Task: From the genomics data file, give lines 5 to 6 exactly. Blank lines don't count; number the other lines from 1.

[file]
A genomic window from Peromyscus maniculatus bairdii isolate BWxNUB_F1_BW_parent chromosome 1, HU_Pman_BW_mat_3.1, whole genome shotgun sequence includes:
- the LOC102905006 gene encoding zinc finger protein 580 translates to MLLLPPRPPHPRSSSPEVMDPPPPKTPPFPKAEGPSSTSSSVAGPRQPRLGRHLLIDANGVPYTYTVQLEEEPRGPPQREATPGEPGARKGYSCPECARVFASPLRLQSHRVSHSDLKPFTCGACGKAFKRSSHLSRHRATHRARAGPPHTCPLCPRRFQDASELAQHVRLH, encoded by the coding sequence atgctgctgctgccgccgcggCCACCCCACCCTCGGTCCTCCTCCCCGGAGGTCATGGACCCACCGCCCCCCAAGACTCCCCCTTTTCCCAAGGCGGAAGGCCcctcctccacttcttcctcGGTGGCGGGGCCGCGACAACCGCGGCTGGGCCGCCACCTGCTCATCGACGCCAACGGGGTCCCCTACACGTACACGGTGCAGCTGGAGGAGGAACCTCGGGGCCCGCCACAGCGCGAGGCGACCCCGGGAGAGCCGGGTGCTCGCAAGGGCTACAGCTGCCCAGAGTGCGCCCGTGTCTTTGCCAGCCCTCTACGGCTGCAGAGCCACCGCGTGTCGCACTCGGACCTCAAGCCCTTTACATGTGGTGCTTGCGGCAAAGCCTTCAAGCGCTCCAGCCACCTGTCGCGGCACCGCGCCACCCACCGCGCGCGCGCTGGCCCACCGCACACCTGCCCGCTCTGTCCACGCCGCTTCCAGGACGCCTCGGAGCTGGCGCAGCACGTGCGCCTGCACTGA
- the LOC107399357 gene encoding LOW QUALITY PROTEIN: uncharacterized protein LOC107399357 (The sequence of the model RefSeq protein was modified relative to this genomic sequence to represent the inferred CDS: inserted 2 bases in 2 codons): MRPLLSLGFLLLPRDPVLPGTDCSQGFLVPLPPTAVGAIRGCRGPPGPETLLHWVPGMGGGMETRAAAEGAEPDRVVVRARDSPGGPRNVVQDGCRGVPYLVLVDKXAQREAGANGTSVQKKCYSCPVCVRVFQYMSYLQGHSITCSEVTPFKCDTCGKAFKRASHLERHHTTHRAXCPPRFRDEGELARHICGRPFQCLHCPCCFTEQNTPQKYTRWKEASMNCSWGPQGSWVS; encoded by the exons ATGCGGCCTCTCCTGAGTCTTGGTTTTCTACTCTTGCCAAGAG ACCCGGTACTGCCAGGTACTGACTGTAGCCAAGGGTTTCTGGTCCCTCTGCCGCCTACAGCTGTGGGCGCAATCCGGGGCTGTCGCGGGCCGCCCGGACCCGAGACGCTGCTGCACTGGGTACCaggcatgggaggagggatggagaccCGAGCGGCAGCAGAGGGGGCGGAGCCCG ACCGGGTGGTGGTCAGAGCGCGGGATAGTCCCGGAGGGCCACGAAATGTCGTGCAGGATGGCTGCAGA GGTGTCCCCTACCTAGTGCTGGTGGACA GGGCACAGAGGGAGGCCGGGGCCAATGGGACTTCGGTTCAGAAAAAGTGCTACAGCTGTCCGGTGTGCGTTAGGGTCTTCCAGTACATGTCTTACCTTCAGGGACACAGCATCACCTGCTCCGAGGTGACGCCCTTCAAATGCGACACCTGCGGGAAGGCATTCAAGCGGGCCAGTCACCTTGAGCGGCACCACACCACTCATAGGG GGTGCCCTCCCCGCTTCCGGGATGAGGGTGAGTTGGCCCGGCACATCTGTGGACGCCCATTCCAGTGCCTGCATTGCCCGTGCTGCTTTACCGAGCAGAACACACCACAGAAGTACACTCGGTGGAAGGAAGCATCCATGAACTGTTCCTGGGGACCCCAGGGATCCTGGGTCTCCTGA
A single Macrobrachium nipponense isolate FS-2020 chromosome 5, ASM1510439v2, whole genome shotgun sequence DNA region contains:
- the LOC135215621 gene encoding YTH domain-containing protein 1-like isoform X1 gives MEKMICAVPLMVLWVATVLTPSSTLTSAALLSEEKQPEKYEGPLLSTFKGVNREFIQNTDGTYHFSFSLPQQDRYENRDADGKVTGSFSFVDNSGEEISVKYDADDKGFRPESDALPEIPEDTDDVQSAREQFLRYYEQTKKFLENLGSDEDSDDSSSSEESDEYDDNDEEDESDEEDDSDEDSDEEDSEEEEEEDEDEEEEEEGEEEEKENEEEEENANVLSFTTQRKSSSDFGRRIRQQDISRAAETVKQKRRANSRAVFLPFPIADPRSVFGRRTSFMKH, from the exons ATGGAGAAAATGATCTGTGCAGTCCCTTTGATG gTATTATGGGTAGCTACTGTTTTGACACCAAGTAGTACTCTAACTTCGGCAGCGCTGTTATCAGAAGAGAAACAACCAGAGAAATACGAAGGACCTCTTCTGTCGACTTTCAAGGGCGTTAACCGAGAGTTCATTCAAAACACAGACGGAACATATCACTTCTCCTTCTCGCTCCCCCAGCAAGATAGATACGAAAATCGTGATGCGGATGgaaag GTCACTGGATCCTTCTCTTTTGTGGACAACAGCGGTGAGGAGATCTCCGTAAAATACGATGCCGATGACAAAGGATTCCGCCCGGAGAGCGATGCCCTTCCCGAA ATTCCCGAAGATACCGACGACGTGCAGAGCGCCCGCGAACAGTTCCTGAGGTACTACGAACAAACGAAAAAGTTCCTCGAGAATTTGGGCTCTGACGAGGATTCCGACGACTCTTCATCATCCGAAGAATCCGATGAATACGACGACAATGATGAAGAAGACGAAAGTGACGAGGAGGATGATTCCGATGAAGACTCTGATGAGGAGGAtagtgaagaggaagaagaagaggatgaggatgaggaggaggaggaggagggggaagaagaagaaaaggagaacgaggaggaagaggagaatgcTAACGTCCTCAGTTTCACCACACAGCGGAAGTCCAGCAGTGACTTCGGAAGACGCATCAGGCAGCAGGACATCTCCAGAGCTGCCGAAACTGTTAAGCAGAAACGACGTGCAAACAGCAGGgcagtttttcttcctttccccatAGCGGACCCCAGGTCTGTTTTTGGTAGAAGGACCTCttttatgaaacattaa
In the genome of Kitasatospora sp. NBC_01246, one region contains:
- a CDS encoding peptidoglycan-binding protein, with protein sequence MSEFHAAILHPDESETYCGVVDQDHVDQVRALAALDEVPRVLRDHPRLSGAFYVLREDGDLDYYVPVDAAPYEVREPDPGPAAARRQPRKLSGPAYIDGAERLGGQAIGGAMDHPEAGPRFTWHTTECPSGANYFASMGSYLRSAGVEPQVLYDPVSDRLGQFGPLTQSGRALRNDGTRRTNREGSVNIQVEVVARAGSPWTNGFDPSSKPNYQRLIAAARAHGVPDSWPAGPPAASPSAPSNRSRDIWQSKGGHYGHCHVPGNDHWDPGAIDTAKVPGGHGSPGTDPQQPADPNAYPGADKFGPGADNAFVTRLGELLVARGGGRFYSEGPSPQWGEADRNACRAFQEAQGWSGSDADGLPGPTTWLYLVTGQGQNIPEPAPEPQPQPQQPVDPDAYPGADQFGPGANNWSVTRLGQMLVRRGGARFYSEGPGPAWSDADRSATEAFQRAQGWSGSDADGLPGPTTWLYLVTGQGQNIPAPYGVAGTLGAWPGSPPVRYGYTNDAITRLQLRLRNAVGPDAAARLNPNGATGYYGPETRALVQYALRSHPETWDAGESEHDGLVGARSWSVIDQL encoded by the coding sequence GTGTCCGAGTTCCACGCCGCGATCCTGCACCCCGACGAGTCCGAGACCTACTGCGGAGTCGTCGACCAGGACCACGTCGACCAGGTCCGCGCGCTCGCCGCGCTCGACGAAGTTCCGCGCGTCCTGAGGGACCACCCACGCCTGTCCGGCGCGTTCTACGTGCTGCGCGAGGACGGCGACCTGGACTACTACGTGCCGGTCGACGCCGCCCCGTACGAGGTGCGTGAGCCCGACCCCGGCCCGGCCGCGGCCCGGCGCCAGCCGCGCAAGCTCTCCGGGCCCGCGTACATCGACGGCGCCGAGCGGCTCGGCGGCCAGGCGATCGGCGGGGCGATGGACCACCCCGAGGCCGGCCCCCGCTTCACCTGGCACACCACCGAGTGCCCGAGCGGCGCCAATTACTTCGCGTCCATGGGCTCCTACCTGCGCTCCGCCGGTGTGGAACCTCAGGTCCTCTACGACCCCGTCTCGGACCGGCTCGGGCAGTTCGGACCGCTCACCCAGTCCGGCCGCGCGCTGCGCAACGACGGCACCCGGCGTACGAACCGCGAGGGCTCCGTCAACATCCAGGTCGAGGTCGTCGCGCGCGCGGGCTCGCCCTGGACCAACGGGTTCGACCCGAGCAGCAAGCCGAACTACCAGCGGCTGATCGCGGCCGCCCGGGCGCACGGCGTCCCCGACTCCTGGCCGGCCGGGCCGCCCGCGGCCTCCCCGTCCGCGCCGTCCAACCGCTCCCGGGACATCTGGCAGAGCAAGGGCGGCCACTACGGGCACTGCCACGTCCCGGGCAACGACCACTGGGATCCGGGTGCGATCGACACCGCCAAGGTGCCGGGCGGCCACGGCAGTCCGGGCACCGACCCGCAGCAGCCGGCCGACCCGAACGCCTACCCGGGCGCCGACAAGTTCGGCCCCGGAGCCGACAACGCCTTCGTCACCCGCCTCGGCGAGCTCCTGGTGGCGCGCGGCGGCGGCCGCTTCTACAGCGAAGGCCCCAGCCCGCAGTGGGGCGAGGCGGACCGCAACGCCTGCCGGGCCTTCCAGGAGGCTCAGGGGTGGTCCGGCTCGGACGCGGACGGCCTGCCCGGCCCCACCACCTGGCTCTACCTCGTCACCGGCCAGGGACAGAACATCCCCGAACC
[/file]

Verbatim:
- the LOC135215621 gene encoding YTH domain-containing protein 1-like isoform X1 gives MEKMICAVPLMVLWVATVLTPSSTLTSAALLSEEKQPEKYEGPLLSTFKGVNREFIQNTDGTYHFSFSLPQQDRYENRDADGKVTGSFSFVDNSGEEISVKYDADDKGFRPESDALPEIPEDTDDVQSAREQFLRYYEQTKKFLENLGSDEDSDDSSSSEESDEYDDNDEEDESDEEDDSDEDSDEEDSEEEEEEDEDEEEEEEGEEEEKENEEEEENANVLSFTTQRKSSSDFGRRIRQQDISRAAETVKQKRRANSRAVFLPFPIADPRSVFGRRTSFMKH, from the exons ATGGAGAAAATGATCTGTGCAGTCCCTTTGATG gTATTATGGGTAGCTACTGTTTTGACACCAAGTAGTACTCTAACTTCGGCAGCGCTGTTATCAGAAGAGAAACAACCAGAGAAATACGAAGGACCTCTTCTGTCGACTTTCAAGGGCGTTAACCGAGAGTTCATTCAAAACACAGACGGAACATATCACTTCTCCTTCTCGCTCCCCCAGCAAGATAGATACGAAAATCGTGATGCGGATGgaaag GTCACTGGATCCTTCTCTTTTGTGGACAACAGCGGTGAGGAGATCTCCGTAAAATACGATGCCGATGACAAAGGATTCCGCCCGGAGAGCGATGCCCTTCCCGAA ATTCCCGAAGATACCGACGACGTGCAGAGCGCCCGCGAACAGTTCCTGAGGTACTACGAACAAACGAAAAAGTTCCTCGAGAATTTGGGCTCTGACGAGGATTCCGACGACTCTTCATCATCCGAAGAATCCGATGAATACGACGACAATGATGAAGAAGACGAAAGTGACGAGGAGGATGATTCCGATGAAGACTCTGATGAGGAGGAtagtgaagaggaagaagaagaggatgaggatgaggaggaggaggaggagggggaagaagaagaaaaggagaacgaggaggaagaggagaatgcTAACGTCCTCAGTTTCACCACACAGCGGAAGTCCAGCAGTGACTTCGGAAGACGCATCAGGCAGCAGGACATCTCCAGAGCTGCCGAAACTGTTAAGCAGAAACGACGTGCAAACAGCAGGgcagtttttcttcctttccccatAGCGGACCCCAGGTCTGTTTTTGGTAGAAGGACCTCttttatgaaacattaa
In the genome of Kitasatospora sp. NBC_01246, one region contains: